Home to roost
A species of accurate data once feared extinct has returned to Argentina, generating hopes that pragmatic policies will follow in its wake.
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Like bird watchers, observers scouring Argentina’s landscape for the return of a species that appeared extinct – transparent data – remain wary of flights of fancy as the chickens of economic populism come home to roost.
Recent government revisions to inflation figures smoothed feathers among analysts twitchily seeking to ascertain whether they signal a grudging return to orthodox policymaking against the backdrop of forex turbulence, spiralling inflation and soaring interest rates.
The next bird to land will be a revised GDP index to be published this month as observers seek signs of an irreversible return to pragmatism by policymakers who have little choice but to court financial markets they abandoned in a US$100bn default 12 years ago.
“They are getting back on track, slowly. The message is one that they are going towards a more orthodox approach and are going to stop intervening so much in the economy – currency manipulation, the manipulation of data – and are slowly taking steps to become much more accommodating to international investors,” said Walter Molano, chief economist at BCP Securities and author of In the Land of Silver.
There are now hopes that improving relations with the IMF could begin to pave the way for an Article 4 consultation that enables Argentina to address its burdensome debts. The country remains in default on about US$10bn owed to the Paris Club of creditor nations.
“We already had believed in Argentina’s commitment to normalising relations with the international financial community so the inflation data were a reaffirmation of that for us. It was an even better number than we expected, more credible, but in line with our expectations that Argentina really has been working on trying to improve the data and could eventually even enter into an Article 4 consultation agreement with the IMF,” said Casey Reckman, Latin America economist at Credit Suisse Securities.
It’s the inflation
Inflation is at the heart of Argentina’s problems, with the government of President Cristina Fernandez locked in a lengthy wrestling match with the IMF over its data.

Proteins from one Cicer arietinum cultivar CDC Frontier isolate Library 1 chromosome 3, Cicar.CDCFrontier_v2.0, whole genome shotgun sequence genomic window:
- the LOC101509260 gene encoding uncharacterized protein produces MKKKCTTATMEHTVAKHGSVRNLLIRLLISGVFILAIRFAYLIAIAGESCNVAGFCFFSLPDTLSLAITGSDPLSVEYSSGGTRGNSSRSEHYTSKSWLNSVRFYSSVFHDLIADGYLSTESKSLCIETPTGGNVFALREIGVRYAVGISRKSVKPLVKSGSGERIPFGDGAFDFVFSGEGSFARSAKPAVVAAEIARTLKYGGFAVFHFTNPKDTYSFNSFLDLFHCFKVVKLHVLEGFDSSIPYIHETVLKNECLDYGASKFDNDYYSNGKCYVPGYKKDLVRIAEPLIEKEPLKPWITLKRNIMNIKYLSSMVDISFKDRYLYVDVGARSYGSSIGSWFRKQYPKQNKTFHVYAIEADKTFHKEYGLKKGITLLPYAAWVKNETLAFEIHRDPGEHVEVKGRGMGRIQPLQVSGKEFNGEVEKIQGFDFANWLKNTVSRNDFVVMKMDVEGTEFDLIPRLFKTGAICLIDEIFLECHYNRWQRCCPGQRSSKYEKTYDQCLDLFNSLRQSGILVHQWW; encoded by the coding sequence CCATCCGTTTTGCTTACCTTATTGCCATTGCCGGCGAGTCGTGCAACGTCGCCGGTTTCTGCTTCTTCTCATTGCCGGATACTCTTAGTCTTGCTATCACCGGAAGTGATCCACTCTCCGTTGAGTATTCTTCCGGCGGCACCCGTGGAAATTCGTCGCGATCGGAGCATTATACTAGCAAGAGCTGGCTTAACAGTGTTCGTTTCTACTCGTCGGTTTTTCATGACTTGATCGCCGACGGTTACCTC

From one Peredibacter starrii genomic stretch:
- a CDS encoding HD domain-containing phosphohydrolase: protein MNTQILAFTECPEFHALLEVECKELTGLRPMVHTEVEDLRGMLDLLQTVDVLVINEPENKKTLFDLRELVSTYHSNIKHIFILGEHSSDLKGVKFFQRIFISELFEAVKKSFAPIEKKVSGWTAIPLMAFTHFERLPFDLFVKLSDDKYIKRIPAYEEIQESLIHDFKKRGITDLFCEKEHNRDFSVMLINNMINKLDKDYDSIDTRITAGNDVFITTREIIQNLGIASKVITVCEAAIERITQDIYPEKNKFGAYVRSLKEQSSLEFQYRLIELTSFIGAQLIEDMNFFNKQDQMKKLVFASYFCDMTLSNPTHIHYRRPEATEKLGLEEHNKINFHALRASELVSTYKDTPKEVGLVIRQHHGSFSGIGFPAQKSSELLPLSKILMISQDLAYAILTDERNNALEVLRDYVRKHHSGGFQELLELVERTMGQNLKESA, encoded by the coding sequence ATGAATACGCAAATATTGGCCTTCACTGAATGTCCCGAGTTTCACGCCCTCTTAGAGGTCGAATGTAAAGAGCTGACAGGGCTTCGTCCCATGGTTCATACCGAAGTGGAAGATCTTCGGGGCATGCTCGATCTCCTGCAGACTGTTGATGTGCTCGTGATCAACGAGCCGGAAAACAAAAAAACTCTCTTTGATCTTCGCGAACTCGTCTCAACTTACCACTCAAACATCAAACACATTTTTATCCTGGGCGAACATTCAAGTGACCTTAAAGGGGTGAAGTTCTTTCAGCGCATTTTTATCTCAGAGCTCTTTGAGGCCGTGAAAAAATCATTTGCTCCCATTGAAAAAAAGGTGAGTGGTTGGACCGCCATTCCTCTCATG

In mid-February, the administration unveiled a new consumer price index indicating that prices rose by 3.7% in January – suggesting an annualised rate of over 50% – in a tacit admission that it had long been under-reporting.
Price pressures continue to grow but curbing inflation will be difficult for the left-of-centre administration and, unable to borrow abroad, Argentina has been printing money.
All eyes are now turning to GDP. According to frontier market investment banking boutique Exotix official data released in December showed that real non-seasonally adjusted GDP grew by 5.5% year on year in the third quarter after first-half growth of 5.7% – a slowdown, but better than expected.
Exotix believes this shows growth well above the 2013 GDP trigger of 3.22% for a payment on the warrants this year, and is assuming 4% growth, suggesting payments in December this year  of US$5.9 on the dollar warrants, €5.4 on the euros and US$1.42 on the ARS warrants at the blue-chip rate.
But there is uncertainty over whether these payments will be made – and the government may be tempted to revise it to avoid making a payment. Exotix says the risks seem skewed to the downside, and in January changed its recommendation to hold from buy.
“We know GDP growth has tended to be overstated by 1 to 2 percentage points per annum every year over the last few years, and on that basis the growth last year that is tracking at around 5% could easily then be revised down to 3% and so below the trigger – and therefore there would not be a payment. Clearly the suspicion will be that it’s an opportunistic revision so they don’t have to pay US$4bn later this year at a time when their reserves are under pressure with an election looming. But equally, it is not so obvious to me that growth will be revised significantly down, or even whether growth could be revised up,” said Stuart Culverhouse, chief economist at Exotix.
‘High stakes game’
“I certainly think the bias is to be down, but whether they will revise it so far that it means no payment will again test their international credibility, because people will see it as politically motivated. The IMF is breathing over them on inflation and if the GDP isn’t credible either that puts them even more at odds with the international financial community. It’s a high stakes game.”